What I do for cases like this, where I do not want the input to some src block exported, is put the input (the example block in your case) in a drawer and set the option d:nil so as to not export drawers.
5 1 3 2 0
You could put the example in a separate section and tag it noexport:
* example input :noexport:
5 1 3 2 0
* example code
#+begin_src python :results output :eval yes :var x=input :exports results
import matplotlib.pyplot as plt
import numpy as np
x = ...
Not that I know of, but Org mode provides the ingredients to roll your own easily:
(defun org-table-goto-beginning ()
(defun org-table-goto-end ()
(define-key org-mode-map (kbd "C-c t b") #'org-table-goto-beginning)
(define-key org-mode-map (kbd &...
C-c C-v C-t runs org-babel-tangle and exports all code blocks to the current buffer name plus the correct code extension (e.g. html blocks get .html, python blocks get .py). You can specify the tangled filename with the :tangle property at the header, section, or file level.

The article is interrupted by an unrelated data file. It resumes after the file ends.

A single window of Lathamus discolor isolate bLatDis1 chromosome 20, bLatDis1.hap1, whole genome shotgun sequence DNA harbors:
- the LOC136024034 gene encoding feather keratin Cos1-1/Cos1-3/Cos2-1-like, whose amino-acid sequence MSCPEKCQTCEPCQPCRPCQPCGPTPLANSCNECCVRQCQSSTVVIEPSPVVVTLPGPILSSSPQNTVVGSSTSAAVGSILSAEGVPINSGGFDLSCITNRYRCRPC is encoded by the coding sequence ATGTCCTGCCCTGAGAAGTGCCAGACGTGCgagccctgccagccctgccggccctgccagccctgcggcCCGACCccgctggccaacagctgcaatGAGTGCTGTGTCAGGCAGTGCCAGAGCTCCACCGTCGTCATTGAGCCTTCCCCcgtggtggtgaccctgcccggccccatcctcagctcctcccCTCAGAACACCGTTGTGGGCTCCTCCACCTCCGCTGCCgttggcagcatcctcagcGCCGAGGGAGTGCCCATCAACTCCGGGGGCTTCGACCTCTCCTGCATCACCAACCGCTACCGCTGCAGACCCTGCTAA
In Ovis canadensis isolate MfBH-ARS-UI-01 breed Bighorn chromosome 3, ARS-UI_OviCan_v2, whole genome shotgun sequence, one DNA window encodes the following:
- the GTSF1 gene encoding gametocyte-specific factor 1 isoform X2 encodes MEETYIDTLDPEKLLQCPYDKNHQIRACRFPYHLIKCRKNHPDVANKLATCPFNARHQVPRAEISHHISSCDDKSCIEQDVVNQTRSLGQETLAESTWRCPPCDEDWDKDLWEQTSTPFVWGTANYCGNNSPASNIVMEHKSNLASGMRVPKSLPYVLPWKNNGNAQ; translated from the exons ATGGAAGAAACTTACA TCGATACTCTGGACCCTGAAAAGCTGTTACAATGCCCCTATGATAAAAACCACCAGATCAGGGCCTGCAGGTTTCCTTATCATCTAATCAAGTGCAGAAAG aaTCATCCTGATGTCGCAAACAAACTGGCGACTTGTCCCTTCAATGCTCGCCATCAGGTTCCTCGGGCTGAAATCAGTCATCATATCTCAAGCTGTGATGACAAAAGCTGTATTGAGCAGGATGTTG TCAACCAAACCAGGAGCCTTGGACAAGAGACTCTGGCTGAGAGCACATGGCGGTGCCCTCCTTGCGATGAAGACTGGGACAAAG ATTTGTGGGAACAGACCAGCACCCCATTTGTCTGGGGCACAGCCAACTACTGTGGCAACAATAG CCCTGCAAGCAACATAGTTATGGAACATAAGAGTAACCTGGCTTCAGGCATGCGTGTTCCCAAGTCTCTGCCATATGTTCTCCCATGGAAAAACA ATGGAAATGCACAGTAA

Run C-u C-c C-v C-t to only tangle the current code block containing the point.
I don't think org offers any way to exclude example blocks from exporting. A possible work-around: if you don't want the example to show up in your export, does it need to be an example? You could make it a bash code block instead:
#+begin_src bash :exports none
echo 5 1 3 2 0
#+begin_src python :results output :eval yes :...
There are so many options. You can define a function to insert a string, or use the built-in skeleton library like this:
"A meeting skeleton" nil
then to insert your template, type M-x meeting-skeleton at the place you want to insert the string.
Another option is yas-...
You should be able to use directory-local variables for this: do C-h i g(emacs)Per-directory local variables RET to find out more information.
Briefly, create a file named .dir-locals.el in your blog directory where the Org mode files that you publish are kept. Put the following in the file:
((org-mode . ((org-html-head-include-default-style . nil)